Figure 8 – Conference Lunch Day 2
Latest Development Techniques #1
Alisdair Templeton gave a presentation which was a “grab bag” of things developers should be thinking about when writing programs.
This was really good, he had nowhere near enough time to cover everything he wanted but managed to pack a load of stuff in. I like it when people challenge such basic assumptions and one was “the fallacy of re-use”. All the IT articles keep on and on about re-use being the be-all and end-all of development but AT questioned whether this did not cause more problems than it solved by introducing dependencies all over the place,
Latest Development Techniques #2
Ben Patterson then gave a talk on the Business Objects Processing Framework (BOPF). I have experimented a lot with this recently, as it was part of my book, and I am glad this is getting some attention at conferences, as I believe this framework has a lot of potential.
Latest Development Techniques #3
John Patterson (no relation to Ben) then gave a talk about using “Grunt” to automate various development tasks whilst developing UI5 applications. This was also accompanied by a big screencamof the tool in action to make this a bit more real.
Why this is useful is a very difficult concept to grasp from an ABAP developer as lot of things needed in other programming languages are done “behind the scenes” in the ABAP environment. This is all lovely until you want to put applications on smart phones and things and then people really get outside of their comfort zone.
John Patterson may not be Stevie Winwood, but we did used to work together back in the year 2000 and this was the first time I have talked to him since.
The saddest thing about the conference was the fact that Steve Rumsby from the University of Warwick could not make it over to talk about his experiences with Screen Personas. I was looking forward to talking and listening to him, my understanding is that he has made Screen Personas sing and dance and do a lot of things it is not supposed to be capable of.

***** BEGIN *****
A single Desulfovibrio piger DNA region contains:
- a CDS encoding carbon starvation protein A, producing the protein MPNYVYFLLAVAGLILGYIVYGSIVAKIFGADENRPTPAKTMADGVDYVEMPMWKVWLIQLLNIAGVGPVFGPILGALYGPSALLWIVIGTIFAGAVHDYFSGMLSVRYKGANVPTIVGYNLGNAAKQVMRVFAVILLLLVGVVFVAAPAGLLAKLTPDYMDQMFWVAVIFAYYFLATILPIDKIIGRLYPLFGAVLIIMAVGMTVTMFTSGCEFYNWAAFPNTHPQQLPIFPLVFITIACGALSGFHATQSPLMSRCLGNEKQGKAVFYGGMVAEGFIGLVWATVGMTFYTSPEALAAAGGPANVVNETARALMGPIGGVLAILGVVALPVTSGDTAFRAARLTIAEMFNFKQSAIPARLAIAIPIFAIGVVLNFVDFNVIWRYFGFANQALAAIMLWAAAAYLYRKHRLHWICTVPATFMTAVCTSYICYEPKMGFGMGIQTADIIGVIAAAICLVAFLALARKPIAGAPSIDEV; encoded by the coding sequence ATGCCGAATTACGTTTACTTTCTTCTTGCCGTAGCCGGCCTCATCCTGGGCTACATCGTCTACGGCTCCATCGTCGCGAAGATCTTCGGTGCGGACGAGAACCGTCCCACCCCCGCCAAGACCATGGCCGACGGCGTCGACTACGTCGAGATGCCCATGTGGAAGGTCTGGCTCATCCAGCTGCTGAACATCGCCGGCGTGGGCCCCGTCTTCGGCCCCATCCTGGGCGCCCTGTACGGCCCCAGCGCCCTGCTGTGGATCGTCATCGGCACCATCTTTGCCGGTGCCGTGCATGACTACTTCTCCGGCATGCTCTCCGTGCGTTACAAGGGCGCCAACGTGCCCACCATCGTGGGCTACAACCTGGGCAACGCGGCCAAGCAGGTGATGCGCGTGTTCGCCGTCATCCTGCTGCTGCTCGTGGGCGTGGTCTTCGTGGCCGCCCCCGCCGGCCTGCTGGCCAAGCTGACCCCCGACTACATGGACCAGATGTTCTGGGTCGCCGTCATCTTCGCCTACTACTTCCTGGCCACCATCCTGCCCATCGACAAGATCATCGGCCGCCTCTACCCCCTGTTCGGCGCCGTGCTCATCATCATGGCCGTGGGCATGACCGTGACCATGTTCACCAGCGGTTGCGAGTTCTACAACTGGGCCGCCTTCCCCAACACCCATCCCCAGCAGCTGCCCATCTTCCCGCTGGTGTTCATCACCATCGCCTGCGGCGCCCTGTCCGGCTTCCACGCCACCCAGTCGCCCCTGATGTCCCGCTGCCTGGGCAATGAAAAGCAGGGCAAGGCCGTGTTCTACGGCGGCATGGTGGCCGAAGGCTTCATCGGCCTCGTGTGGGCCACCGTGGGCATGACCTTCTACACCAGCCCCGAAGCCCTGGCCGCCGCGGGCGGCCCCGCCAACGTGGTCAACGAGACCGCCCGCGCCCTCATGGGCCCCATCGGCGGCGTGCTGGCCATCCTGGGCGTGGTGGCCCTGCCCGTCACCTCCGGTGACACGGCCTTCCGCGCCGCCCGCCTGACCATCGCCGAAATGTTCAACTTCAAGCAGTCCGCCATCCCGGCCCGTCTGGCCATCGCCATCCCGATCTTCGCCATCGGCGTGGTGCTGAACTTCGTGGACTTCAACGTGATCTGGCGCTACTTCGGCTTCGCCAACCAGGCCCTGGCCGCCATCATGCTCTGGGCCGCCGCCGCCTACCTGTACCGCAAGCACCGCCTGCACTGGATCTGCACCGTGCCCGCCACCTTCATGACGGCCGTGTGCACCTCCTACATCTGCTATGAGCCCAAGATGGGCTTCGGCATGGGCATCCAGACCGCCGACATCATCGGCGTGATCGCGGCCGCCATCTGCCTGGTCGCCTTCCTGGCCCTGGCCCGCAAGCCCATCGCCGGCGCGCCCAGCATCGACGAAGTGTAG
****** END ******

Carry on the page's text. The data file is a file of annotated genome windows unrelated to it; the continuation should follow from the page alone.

Still, a chap from SAP gave this talk instead though hearing SAP say something about one of their products is never going to be as good as hearing a “customer” doing a “warts and all” story.
The main take-away is that really you need to wait till Screen Personas 3.0 is in general availability. I had heard it was often in the “too hard” basket to get Screen Personas 2.0 to combine multiple tabs and screens into one (a common requirement, one that the premium version of GUixt could do 16 years ago). In addition version 2.0 runs on “Silverlight’ which is a dying technology.
The best presentation of the conference was the last one; Greg Taylor gave a talk about change management and a brilliant one at that.
Every so often he would distract the audience by showing them a funny video and by the time the video was over (only about two minutes) he was back on stage in a different costume, talking in a totally different accent. Or it could have been a succession of people who looked just like him.
Then after a bit more networking it was time to go home.
Figure 9 – Networking
However sad that the end of one conference makes one they are just like buses – if you wait a while another one comes along. In the case of Australia the next one is the Australian SAP User Group (SAUG) conference in August. I am talking at that one about the latest developments in ABAP.
I wanted to talk about that very subject at this conference but as I mentioned earlier in this blog it appears ABAP is on its way out once again as a programmer language for us customer types.
Naturally if someone from SAP wants to tell me I have got totally the wrong end of the stick then I am all ears – in fact it will help me sleep better at night.